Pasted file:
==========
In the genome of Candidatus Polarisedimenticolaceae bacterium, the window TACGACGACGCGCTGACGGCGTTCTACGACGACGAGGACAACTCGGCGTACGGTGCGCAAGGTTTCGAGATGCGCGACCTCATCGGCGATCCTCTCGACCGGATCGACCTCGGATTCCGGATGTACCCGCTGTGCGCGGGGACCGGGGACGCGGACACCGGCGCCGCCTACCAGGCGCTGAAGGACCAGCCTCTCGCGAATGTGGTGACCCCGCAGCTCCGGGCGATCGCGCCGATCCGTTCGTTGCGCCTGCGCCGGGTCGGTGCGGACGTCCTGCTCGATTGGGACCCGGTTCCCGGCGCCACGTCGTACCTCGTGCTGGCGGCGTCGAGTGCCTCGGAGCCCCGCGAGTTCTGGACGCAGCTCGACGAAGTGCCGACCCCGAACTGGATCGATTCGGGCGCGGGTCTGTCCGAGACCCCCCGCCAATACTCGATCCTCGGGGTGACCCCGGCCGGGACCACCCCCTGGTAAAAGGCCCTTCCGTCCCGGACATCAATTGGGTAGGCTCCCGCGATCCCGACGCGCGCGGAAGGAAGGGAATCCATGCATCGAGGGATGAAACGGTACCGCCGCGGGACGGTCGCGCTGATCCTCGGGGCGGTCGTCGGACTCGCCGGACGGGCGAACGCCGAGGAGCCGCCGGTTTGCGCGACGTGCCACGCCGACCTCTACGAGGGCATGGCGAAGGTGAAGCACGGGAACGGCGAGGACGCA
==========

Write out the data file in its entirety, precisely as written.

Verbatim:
In the genome of Candidatus Polarisedimenticolaceae bacterium, the window TACGACGACGCGCTGACGGCGTTCTACGACGACGAGGACAACTCGGCGTACGGTGCGCAAGGTTTCGAGATGCGCGACCTCATCGGCGATCCTCTCGACCGGATCGACCTCGGATTCCGGATGTACCCGCTGTGCGCGGGGACCGGGGACGCGGACACCGGCGCCGCCTACCAGGCGCTGAAGGACCAGCCTCTCGCGAATGTGGTGACCCCGCAGCTCCGGGCGATCGCGCCGATCCGTTCGTTGCGCCTGCGCCGGGTCGGTGCGGACGTCCTGCTCGATTGGGACCCGGTTCCCGGCGCCACGTCGTACCTCGTGCTGGCGGCGTCGAGTGCCTCGGAGCCCCGCGAGTTCTGGACGCAGCTCGACGAAGTGCCGACCCCGAACTGGATCGATTCGGGCGCGGGTCTGTCCGAGACCCCCCGCCAATACTCGATCCTCGGGGTGACCCCGGCCGGGACCACCCCCTGGTAAAAGGCCCTTCCGTCCCGGACATCAATTGGGTAGGCTCCCGCGATCCCGACGCGCGCGGAAGGAAGGGAATCCATGCATCGAGGGATGAAACGGTACCGCCGCGGGACGGTCGCGCTGATCCTCGGGGCGGTCGTCGGACTCGCCGGACGGGCGAACGCCGAGGAGCCGCCGGTTTGCGCGACGTGCCACGCCGACCTCTACGAGGGCATGGCGAAGGTGAAGCACGGGAACGGCGAGGACGCA